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Unable to be destroyed; lasting.‘an indissoluble friendship’
lasting, enduring, indefinite, continuing, perpetual, everlasting, eternal, abiding, constant, persistent, irreparable, irreversible, lifelong, indissoluble, indelible, standing, perennial, unending, endless, never-ending, immutable, unchangeable, unalterable, invariable, unchanging, changeless, undying, imperishable, indestructible, ineradicableView synonyms
- ‘To balance this he remained a staunch member of the Church of England and a firm believer in the indissoluble union between Church and State.’
- ‘Politics and race in Sri Lanka at the time, at least, were indissoluble.’
- ‘But the link between the general and the particular is indissoluble.’
- ‘The bond between the British people and the Crown is strong and indissoluble.’
- ‘The free marketeers like to assure us that there's an indissoluble link between capitalism and democracy.’
- ‘It was to bring together in indissoluble union a variety of differing regions who would never consent to union without some protections of their own autonomy.’
- ‘The Western audience sensed in him the organic, indissoluble tie with European culture.’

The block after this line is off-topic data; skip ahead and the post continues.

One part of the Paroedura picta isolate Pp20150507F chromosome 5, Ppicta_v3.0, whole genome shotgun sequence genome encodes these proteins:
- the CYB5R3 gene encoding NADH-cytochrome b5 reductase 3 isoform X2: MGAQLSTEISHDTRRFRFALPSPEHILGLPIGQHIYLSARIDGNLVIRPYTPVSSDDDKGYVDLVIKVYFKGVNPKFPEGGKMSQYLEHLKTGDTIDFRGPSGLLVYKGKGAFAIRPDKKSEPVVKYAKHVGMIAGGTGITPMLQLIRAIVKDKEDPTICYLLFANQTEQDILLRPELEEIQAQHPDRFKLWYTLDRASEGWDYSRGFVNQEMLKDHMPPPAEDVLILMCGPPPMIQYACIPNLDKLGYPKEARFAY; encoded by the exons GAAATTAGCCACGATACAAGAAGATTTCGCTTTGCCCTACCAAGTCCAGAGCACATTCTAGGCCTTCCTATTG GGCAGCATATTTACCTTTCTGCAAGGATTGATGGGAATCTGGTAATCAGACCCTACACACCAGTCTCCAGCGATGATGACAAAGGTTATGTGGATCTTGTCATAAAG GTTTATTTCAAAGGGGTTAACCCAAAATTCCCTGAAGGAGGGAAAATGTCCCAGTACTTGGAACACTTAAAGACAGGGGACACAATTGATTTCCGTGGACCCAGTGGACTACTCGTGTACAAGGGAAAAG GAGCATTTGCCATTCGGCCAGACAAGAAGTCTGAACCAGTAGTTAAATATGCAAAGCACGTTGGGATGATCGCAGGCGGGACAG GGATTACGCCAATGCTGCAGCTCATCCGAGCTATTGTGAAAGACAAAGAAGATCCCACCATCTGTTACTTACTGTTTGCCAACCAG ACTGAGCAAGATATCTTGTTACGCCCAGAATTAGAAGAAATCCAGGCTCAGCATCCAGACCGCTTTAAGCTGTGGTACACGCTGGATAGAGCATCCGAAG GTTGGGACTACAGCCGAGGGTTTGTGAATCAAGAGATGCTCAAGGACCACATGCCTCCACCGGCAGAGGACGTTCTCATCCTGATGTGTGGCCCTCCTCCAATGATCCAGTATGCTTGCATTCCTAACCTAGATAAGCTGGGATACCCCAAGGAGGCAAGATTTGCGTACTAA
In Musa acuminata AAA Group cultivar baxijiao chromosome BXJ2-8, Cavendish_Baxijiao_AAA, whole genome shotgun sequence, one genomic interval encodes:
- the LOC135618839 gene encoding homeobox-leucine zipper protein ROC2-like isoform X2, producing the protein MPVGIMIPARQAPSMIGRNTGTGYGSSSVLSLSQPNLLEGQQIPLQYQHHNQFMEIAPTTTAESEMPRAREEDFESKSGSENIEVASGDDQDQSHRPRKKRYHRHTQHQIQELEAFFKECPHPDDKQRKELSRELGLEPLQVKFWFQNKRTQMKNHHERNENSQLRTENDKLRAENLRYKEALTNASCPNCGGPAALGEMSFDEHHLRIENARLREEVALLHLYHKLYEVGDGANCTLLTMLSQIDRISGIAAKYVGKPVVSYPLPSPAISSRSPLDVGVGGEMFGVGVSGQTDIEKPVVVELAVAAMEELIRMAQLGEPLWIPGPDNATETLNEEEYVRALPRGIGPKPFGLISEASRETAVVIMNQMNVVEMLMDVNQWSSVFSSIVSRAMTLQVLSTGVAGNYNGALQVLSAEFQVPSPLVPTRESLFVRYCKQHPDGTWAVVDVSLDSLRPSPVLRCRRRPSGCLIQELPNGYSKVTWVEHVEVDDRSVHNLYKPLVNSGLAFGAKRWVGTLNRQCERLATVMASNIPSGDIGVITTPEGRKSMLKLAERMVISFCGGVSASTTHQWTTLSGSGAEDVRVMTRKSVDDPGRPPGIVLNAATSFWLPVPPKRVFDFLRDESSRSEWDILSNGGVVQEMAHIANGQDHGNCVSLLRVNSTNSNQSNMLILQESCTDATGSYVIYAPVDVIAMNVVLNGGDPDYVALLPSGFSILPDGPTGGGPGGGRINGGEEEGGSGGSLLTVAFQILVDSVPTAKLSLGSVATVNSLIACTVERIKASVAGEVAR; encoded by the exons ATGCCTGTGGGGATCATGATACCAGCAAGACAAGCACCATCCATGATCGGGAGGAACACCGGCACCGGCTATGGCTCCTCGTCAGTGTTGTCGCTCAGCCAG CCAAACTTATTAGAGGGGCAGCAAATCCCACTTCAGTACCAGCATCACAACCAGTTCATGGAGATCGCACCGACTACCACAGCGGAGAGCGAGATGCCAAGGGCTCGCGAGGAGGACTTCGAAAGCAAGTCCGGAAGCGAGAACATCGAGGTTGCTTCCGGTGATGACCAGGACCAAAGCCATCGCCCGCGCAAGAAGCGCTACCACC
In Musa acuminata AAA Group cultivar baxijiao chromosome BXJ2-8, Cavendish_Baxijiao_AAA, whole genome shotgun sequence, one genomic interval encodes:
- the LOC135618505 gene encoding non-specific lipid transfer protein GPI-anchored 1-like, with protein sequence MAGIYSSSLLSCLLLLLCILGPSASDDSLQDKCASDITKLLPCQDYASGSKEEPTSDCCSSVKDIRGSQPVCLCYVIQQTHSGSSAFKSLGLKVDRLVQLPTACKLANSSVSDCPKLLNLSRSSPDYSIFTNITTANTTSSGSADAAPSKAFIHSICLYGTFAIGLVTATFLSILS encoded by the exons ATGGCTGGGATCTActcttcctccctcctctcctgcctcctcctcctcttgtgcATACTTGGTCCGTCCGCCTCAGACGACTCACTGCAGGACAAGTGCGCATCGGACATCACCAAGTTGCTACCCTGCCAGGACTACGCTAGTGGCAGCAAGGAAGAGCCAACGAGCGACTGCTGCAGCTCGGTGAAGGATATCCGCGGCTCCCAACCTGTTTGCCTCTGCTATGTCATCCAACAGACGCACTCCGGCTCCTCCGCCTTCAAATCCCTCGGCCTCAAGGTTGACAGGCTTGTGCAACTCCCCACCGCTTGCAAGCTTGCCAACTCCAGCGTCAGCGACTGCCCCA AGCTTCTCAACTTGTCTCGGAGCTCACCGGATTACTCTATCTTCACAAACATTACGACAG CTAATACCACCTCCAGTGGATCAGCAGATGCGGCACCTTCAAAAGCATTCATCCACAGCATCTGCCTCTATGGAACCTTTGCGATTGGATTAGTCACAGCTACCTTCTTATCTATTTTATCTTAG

- ‘It is neither an amalgam of cultures nor a mix of coexisting, indissoluble elements.’
- ‘So these are the ties that we have, and they're indissoluble.’
- ‘My guilt was a clear proof of the Church's view of matrimony as an indissoluble tie.’
- ‘Their alliances were indissoluble, their commitment to their colleagues, unequivocal.’
- ‘He who has given a vow cannot be released from his engagement, for great oaths are indissoluble bonds.’
- ‘Seeing the indissoluble connection among property rights, the rule of law, and economic well-being will not solve all our problems.’
- ‘When men cease to be individual and separate units, and all together form a total and indissoluble communion, then humanity will be a single body.’
- ‘It is, in short, an idea that is utterly indissoluble from our own living, breathing, everyday reality.’
- ‘That marriage is neither an indissoluble sacrament nor a social contract is crystal clear.’
- ‘They are the two sides of the one coin, and their indissoluble union does much to explain the enduring appeal of his work.’
- ‘Family members are not strangers to one another; rather they share an indissoluble bond.’
- ‘Couples were invited to renew their wedding vows and the Pope reaffirmed that the Christian marriage was indissoluble.’
- ‘They do at least imply a stable society in which marriage is indissoluble and family loyalty taken for granted.’
Late 15th century: from Latin indissolubilis, from in- not + dissolubilis (see dissoluble).
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